The Bus Ride in Charlottesville
We’d made it through five years, numerous doctors, over three years of occupational and speech therapies, diagnosis of ASD, special education pre-school program, and medication to manage the severe tantrums. And we had a new normal—absent the screaming melt downs and bizarre behaviors. Then Sissy went to college. Some setbacks. But that was about to be remedied—Sweetie Boy and I made a road trip to the college. My little fellow sat in the back of the van, watched videos, talked with Mommy, and even stopped to go to a fast food restaurant on the way. Whew! Was breathing a sigh of relief.
We parked and found our way to the International dorm, where our then 18-year-old daughter stayed her first year at the University of Virginia. So far so good. She suggested we try a couple of kid-friendly activities in downtown Charlottesville and said there was excellent bus transportation. So we walked to the corner and got on the bus. Which was crowded. And loud. And strange. Sweetie Boy clung to the two of us. We got to our stop and walked to the Children’s Museum, which he enjoyed. Then went to get something to eat. By now Sweetie Boy was getting tired and not so sweet. Time to head out.
Return trip, crowded, loud, strange, slightly smelly, and loaded with people who stared at my little guy whenever he did anything slightly different from what five-year-old boys were supposed to do on a bus. My daughter became silent. Honestly, I don’t even remember what all of his odd behaviors were back then, but probably some repetitive stereotypic behavior was happening. And I kept thinking—he’s been doing so well! Our new normal, though, wasn’t good enough for this college town crowd. We got off the bus discouraged and went to get our van.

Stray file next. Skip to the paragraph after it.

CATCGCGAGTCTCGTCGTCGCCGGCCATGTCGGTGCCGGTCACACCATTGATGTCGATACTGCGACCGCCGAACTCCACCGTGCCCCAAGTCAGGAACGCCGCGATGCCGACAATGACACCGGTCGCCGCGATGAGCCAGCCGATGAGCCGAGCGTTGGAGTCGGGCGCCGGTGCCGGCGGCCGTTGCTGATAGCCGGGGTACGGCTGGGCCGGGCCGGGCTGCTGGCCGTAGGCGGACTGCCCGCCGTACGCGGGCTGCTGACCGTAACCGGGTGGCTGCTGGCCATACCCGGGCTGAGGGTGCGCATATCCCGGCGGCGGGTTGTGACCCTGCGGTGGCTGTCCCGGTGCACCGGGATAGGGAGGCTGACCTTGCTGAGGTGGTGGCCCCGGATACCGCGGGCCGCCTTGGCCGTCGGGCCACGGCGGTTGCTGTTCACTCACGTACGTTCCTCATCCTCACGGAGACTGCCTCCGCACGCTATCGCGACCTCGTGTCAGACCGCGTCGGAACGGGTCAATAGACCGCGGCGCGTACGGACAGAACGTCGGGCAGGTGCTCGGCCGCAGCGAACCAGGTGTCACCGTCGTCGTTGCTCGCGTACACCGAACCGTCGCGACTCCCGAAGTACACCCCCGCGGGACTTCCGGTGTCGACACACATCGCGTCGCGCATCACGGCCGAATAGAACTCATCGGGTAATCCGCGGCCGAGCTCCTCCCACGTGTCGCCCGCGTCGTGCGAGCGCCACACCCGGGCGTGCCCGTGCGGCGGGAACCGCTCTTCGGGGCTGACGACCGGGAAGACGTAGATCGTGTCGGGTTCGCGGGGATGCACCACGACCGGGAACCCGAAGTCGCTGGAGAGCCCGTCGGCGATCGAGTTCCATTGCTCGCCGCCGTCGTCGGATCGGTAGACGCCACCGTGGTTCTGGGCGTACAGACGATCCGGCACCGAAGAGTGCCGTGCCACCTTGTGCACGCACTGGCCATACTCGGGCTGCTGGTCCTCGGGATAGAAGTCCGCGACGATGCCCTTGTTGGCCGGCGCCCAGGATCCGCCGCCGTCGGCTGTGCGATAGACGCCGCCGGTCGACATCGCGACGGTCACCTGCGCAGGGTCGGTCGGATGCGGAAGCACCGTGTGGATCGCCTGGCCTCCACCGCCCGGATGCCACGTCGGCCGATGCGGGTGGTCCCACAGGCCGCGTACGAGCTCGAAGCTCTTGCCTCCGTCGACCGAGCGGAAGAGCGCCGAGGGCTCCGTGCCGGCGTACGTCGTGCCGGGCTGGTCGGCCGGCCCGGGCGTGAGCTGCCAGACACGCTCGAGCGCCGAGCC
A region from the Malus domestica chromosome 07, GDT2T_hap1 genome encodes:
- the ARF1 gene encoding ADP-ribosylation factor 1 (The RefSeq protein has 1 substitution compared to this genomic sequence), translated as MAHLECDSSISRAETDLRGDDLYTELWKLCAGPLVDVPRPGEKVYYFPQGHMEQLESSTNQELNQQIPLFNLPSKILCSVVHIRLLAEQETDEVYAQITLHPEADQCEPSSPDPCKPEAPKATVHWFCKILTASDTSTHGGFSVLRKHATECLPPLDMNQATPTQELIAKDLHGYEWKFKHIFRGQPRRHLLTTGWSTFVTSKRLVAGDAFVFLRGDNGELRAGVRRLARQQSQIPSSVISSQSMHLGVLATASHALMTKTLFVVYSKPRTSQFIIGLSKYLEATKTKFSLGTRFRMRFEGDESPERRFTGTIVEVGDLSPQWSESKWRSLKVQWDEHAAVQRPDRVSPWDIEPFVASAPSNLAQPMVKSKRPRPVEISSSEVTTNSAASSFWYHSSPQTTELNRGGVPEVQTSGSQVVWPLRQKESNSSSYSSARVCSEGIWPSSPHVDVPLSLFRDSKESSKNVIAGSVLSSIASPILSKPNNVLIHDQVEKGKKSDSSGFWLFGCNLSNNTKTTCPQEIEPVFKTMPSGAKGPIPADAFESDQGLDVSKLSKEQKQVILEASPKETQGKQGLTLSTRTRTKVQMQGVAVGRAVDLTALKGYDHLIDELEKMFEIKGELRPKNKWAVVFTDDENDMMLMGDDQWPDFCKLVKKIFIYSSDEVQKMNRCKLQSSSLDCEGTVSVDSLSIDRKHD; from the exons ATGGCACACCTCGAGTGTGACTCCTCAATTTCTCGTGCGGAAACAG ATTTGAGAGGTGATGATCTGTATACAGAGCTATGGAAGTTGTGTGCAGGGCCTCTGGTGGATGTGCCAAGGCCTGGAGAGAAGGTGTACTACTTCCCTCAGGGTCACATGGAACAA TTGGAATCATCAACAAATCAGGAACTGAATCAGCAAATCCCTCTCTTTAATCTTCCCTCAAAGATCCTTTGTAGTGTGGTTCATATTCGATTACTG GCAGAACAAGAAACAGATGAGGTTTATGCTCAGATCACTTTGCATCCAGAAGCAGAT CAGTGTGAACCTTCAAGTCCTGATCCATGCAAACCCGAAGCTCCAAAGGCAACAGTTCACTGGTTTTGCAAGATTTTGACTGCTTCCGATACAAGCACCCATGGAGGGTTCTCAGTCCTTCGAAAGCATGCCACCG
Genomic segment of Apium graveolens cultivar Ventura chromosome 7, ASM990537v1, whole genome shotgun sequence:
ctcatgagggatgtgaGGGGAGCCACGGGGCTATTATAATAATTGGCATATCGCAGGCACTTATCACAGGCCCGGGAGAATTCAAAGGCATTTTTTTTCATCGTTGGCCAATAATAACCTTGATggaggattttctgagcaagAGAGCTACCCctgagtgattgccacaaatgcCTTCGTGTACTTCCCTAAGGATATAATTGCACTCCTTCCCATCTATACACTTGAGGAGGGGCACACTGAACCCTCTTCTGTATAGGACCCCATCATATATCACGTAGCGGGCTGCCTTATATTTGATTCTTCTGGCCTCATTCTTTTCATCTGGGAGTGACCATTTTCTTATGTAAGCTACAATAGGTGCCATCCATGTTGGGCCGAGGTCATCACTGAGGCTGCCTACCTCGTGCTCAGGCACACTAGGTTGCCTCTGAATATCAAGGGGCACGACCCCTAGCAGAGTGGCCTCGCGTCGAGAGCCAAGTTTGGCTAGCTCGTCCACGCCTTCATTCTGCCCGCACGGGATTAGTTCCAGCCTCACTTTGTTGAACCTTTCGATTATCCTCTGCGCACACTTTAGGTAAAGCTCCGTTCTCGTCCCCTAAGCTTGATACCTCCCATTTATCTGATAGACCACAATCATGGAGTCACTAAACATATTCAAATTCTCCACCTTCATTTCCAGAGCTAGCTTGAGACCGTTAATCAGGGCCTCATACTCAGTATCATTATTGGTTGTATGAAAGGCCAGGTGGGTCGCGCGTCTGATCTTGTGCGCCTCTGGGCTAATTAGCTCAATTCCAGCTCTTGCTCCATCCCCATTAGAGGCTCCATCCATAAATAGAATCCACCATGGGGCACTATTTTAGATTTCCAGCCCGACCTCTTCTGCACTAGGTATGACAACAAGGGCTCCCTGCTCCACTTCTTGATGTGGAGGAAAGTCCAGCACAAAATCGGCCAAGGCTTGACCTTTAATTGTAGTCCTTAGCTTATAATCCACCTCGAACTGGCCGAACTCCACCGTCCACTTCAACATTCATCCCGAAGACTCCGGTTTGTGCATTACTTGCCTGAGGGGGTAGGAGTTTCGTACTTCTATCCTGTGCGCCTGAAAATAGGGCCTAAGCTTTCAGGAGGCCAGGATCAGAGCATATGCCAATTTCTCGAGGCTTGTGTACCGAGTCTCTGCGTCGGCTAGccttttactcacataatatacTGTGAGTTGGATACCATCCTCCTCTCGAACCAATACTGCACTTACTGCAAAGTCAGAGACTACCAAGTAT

Except that as I approached the van, someone else’s car was hanging off of it in the garage, literally. A teen driver pulled in too close and got his vehicle hung up on mine. So I have a five-year-old child with ASD who has just had a trying day and who has to be watched unceasingly who is in a garage with all these cars going through and a police officer trying to get things straight. I was ticked. Someone’s split second decision to pull into a too tight space was now about to blow the top off the rocket that had a slow burn going all day. I sent Sweetie Boy outside with his sister and urged her to not take her eyes off of him for a second (he was a runner). Two hours later we finally hit the road.
Any parent of a special needs child should be able to relate to what I am talking about. It’s that reminder that all the improvement isn’t good enough for the world. That problems are still there. But sometimes we need that reminder so we don’t have expectations that are too high. I needed that reminder then as we began our new school year and adjusted to changes at home.
What about you? Do you have a loved one with special needs? How do others react when your loved one doesn’t behave according to their expectations?